Reducing pension benefit payments allows for a better spread of the available capital over the expected benefit period. This, in turn, can affect a director / major shareholder and surviving dependents—e.g., from not being provided for on the unexpected death of the director / major shareholder.
Until 1 January 2013, the Dutch tax authorities asserted that in situations of pension fund deficits, practically unenforceable entitlements could not be waived until the company had used up all its resources to make pension benefit payments.
Only if the company were subsequently liquidated would no tax would be levied. In all other situations, the tax levied could be as much as 72% (under the Netherlands’ progressive tax rate plus 20% deemed interest) of the full value of the pension entitlement.
Companies, however, might have had reasons for failing to meet all pension commitments—some caused by various circumstances. Just as in the case of pension funds, a company can, for example, be affected by low interest rates and disappointing stock exchange rates. Trading losses can also be a contributing factor.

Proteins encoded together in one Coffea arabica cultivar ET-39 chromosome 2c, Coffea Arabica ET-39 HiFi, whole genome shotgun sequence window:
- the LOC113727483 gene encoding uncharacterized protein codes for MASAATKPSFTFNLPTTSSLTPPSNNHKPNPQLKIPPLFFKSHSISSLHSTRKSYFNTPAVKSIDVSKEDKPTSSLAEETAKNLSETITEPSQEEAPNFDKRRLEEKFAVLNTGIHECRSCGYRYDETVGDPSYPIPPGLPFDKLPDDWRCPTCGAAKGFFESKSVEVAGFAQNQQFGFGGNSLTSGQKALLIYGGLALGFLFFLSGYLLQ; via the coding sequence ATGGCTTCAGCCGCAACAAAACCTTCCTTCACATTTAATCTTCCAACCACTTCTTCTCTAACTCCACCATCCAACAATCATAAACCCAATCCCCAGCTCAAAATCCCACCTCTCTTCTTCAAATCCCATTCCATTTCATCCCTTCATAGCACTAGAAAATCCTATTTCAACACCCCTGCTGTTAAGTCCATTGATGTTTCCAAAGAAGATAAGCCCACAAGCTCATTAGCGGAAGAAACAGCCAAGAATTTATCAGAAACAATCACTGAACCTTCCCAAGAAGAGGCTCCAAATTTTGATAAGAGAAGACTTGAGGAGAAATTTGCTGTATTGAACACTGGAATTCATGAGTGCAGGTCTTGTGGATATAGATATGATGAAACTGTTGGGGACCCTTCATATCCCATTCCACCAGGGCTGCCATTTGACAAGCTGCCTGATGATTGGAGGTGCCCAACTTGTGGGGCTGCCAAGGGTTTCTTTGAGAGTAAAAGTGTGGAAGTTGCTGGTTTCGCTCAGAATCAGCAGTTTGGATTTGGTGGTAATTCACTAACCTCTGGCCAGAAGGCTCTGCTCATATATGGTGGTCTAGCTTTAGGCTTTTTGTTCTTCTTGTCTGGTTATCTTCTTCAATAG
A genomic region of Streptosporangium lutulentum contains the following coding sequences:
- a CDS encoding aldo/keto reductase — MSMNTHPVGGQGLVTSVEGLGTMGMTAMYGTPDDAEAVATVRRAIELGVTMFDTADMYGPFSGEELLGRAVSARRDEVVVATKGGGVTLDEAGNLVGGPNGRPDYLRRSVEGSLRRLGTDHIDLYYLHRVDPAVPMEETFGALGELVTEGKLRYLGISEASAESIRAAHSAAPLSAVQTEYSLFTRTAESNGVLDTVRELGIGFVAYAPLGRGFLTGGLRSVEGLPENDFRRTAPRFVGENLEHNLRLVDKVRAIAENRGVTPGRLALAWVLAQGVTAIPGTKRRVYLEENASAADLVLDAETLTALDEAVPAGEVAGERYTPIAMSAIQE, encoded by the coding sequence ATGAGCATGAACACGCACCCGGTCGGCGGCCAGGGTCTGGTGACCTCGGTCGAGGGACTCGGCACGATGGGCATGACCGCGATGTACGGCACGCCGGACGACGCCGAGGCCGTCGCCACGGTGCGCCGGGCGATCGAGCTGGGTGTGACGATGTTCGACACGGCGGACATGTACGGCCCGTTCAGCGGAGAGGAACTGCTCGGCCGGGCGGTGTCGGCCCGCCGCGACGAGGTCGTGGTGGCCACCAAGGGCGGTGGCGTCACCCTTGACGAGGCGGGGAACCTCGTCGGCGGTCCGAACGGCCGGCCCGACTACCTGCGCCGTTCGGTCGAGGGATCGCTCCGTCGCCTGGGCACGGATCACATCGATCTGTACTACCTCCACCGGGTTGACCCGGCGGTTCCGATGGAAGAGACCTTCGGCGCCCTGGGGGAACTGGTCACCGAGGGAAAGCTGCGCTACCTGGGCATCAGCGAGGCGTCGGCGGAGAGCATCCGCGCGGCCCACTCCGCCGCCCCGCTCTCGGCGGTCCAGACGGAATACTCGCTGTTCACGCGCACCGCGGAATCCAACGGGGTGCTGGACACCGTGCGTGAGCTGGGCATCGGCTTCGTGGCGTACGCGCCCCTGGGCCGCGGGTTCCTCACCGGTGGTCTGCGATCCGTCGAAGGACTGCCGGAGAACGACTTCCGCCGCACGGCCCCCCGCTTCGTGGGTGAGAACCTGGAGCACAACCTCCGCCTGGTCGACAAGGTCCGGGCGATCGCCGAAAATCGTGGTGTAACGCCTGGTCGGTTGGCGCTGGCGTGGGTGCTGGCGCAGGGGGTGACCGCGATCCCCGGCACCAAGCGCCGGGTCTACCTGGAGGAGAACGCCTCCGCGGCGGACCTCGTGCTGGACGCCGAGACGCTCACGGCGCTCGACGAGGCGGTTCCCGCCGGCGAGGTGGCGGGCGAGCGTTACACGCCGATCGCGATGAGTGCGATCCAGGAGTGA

Previous measures, however, prevented a director / major shareholder from adequately setting aside capital for a pension (at least not by way of tax relief). As such, the tax relief available for pensions was often 30% to 40% too low.
The guidance contains strict conditions that apply to pension entitlement waiver. In principle, conversion may only take place on the pension’s commencement date. However, a director / major shareholder whose pension commenced on 1 January 2013 has until 31 December 2015 to reach an agreement with the tax authorities.
Read an April 2013 report prepared by the KPMG member firm in the Netherlands: Decree on waiver of director-major shareholder pension entitlements: the long wait is over